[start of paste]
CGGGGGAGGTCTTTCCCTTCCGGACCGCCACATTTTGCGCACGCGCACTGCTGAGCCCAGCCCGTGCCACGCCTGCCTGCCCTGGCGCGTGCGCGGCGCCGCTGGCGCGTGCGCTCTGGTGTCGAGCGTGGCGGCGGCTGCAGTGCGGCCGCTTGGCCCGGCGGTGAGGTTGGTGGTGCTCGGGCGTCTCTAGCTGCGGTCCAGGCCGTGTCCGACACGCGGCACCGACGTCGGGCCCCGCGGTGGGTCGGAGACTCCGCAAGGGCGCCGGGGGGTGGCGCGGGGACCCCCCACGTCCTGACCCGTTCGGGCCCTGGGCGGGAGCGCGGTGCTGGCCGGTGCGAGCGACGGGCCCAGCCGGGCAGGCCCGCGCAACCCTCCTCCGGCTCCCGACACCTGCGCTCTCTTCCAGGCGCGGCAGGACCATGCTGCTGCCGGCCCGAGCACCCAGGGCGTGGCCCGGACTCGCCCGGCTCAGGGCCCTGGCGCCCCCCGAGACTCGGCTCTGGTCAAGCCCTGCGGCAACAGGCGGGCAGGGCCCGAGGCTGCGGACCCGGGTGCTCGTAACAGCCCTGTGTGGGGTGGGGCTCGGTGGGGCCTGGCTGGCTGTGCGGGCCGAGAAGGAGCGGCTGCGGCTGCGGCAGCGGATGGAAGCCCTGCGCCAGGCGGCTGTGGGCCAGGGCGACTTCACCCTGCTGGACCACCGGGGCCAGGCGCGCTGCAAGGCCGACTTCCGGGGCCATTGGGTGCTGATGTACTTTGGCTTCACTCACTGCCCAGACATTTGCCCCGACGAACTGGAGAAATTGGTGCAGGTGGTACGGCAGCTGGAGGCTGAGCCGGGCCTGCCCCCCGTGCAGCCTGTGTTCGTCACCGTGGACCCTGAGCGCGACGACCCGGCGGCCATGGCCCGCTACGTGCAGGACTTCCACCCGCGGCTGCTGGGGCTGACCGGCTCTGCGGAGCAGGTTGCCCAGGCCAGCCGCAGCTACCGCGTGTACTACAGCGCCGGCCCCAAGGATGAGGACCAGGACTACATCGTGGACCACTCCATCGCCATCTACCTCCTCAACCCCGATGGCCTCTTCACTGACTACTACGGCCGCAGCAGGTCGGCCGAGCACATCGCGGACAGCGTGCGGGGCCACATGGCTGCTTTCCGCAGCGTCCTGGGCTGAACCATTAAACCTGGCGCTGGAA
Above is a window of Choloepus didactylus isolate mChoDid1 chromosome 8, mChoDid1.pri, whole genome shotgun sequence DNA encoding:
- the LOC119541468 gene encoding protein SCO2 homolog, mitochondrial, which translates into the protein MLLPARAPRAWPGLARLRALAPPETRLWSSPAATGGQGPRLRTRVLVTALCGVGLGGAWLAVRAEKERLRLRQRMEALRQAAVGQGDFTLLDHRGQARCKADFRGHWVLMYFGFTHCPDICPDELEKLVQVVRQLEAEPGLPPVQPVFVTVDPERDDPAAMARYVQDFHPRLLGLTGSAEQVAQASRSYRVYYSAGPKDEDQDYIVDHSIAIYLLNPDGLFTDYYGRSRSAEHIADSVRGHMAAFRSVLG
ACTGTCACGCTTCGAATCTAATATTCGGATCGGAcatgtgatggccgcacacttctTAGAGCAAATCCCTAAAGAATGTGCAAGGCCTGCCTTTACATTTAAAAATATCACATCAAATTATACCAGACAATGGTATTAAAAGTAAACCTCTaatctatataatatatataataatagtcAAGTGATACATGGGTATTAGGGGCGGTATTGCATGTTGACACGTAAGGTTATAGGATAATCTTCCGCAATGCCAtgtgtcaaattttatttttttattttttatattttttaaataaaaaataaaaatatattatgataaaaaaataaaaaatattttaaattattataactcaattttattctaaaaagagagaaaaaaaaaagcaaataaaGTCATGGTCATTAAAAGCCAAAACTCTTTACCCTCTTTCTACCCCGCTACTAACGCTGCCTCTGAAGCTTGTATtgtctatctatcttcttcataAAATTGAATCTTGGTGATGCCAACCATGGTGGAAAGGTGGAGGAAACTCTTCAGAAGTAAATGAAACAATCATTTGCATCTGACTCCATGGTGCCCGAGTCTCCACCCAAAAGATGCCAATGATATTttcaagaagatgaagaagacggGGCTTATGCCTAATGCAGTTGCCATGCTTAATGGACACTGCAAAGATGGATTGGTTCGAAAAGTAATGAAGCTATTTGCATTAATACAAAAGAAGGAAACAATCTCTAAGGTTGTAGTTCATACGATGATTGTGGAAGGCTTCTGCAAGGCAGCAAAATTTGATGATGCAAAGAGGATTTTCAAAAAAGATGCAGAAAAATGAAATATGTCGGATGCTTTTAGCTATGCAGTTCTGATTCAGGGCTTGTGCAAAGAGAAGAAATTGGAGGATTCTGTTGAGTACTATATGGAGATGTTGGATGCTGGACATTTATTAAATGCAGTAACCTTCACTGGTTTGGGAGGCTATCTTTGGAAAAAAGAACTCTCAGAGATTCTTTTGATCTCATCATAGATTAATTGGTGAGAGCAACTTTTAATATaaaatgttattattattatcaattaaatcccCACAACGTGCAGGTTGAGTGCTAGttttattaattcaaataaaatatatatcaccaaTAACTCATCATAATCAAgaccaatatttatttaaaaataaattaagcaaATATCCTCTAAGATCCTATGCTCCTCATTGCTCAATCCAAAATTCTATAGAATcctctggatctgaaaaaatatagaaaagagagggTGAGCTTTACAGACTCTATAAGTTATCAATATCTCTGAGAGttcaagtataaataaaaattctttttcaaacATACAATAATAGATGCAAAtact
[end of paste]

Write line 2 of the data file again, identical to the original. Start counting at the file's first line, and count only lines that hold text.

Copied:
Above is a window of Choloepus didactylus isolate mChoDid1 chromosome 8, mChoDid1.pri, whole genome shotgun sequence DNA encoding: